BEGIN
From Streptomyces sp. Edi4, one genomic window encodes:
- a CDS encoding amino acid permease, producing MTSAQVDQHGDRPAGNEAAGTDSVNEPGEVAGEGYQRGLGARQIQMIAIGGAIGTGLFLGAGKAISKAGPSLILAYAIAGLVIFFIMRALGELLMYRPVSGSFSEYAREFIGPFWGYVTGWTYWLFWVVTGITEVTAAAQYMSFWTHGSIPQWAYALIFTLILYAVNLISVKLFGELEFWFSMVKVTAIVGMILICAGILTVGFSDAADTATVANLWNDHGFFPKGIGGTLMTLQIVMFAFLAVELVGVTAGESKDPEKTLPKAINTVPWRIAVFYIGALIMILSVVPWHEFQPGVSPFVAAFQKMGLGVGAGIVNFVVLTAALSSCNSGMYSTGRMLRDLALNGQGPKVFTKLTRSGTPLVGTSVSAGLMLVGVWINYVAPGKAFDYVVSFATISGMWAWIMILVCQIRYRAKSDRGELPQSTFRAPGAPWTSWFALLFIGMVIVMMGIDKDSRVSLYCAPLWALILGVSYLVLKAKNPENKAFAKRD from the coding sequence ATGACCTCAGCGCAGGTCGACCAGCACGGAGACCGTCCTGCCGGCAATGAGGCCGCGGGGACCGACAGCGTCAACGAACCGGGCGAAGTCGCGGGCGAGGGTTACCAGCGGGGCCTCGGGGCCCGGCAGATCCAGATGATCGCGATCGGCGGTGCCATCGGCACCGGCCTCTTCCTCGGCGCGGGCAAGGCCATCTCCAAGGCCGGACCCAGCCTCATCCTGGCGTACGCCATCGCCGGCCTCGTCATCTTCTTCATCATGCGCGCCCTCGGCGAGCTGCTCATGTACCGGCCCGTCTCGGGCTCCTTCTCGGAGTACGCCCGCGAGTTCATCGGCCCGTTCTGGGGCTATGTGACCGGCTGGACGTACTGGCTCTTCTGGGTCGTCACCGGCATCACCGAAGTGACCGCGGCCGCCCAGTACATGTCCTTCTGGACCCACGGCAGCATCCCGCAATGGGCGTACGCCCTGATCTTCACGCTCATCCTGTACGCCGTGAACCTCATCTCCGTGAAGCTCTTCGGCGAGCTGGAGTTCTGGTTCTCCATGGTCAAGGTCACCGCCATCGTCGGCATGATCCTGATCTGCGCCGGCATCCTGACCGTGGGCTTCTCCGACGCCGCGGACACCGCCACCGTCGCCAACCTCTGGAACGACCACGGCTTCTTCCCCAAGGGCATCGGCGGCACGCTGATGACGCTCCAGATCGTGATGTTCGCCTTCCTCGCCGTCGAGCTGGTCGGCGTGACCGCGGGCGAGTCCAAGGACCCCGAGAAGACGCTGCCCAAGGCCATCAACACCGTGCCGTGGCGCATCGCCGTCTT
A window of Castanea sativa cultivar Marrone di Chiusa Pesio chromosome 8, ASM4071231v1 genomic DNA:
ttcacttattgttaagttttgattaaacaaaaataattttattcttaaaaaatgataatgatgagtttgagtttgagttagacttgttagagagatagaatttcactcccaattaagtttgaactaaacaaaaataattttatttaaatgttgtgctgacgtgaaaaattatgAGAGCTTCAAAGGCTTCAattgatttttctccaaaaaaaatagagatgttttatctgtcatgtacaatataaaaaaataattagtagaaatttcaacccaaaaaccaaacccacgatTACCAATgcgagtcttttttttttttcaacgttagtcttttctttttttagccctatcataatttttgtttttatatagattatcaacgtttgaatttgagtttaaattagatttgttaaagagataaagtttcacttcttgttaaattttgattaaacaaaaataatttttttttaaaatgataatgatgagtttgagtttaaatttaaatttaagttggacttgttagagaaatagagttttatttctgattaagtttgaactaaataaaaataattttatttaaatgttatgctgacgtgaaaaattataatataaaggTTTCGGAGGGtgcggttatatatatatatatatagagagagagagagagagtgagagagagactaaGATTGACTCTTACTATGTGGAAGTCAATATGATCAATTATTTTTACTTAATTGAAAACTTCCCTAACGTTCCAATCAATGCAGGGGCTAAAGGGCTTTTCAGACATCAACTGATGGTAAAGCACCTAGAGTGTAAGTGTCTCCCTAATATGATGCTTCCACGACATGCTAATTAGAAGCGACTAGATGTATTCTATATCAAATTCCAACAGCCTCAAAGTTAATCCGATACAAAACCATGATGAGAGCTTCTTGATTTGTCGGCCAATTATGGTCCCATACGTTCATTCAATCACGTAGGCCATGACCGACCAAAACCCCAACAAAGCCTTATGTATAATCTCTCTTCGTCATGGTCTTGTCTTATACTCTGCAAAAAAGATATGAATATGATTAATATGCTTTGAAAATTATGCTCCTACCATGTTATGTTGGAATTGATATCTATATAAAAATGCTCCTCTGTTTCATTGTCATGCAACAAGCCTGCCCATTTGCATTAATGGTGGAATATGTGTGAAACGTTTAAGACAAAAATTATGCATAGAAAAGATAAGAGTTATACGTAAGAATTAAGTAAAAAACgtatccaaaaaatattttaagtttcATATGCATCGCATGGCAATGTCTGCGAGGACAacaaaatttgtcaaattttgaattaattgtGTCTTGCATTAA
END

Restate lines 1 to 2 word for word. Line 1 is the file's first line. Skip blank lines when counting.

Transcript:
From Streptomyces sp. Edi4, one genomic window encodes:
- a CDS encoding amino acid permease, producing MTSAQVDQHGDRPAGNEAAGTDSVNEPGEVAGEGYQRGLGARQIQMIAIGGAIGTGLFLGAGKAISKAGPSLILAYAIAGLVIFFIMRALGELLMYRPVSGSFSEYAREFIGPFWGYVTGWTYWLFWVVTGITEVTAAAQYMSFWTHGSIPQWAYALIFTLILYAVNLISVKLFGELEFWFSMVKVTAIVGMILICAGILTVGFSDAADTATVANLWNDHGFFPKGIGGTLMTLQIVMFAFLAVELVGVTAGESKDPEKTLPKAINTVPWRIAVFYIGALIMILSVVPWHEFQPGVSPFVAAFQKMGLGVGAGIVNFVVLTAALSSCNSGMYSTGRMLRDLALNGQGPKVFTKLTRSGTPLVGTSVSAGLMLVGVWINYVAPGKAFDYVVSFATISGMWAWIMILVCQIRYRAKSDRGELPQSTFRAPGAPWTSWFALLFIGMVIVMMGIDKDSRVSLYCAPLWALILGVSYLVLKAKNPENKAFAKRD from the coding sequence ATGACCTCAGCGCAGGTCGACCAGCACGGAGACCGTCCTGCCGGCAATGAGGCCGCGGGGACCGACAGCGTCAACGAACCGGGCGAAGTCGCGGGCGAGGGTTACCAGCGGGGCCTCGGGGCCCGGCAGATCCAGATGATCGCGATCGGCGGTGCCATCGGCACCGGCCTCTTCCTCGGCGCGGGCAAGGCCATCTCCAAGGCCGGACCCAGCCTCATCCTGGCGTACGCCATCGCCGGCCTCGTCATCTTCTTCATCATGCGCGCCCTCGGCGAGCTGCTCATGTACCGGCCCGTCTCGGGCTCCTTCTCGGAGTACGCCCGCGAGTTCATCGGCCCGTTCTGGGGCTATGTGACCGGCTGGACGTACTGGCTCTTCTGGGTCGTCACCGGCATCACCGAAGTGACCGCGGCCGCCCAGTACATGTCCTTCTGGACCCACGGCAGCATCCCGCAATGGGCGTACGCCCTGATCTTCACGCTCATCCTGTACGCCGTGAACCTCATCTCCGTGAAGCTCTTCGGCGAGCTGGAGTTCTGGTTCTCCATGGTCAAGGTCACCGCCATCGTCGGCATGATCCTGATCTGCGCCGGCATCCTGACCGTGGGCTTCTCCGACGCCGCGGACACCGCCACCGTCGCCAACCTCTGGAACGACCACGGCTTCTTCCCCAAGGGCATCGGCGGCACGCTGATGACGCTCCAGATCGTGATGTTCGCCTTCCTCGCCGTCGAGCTGGTCGGCGTGACCGCGGGCGAGTCCAAGGACCCCGAGAAGACGCTGCCCAAGGCCATCAACACCGTGCCGTGGCGCATCGCCGTCTT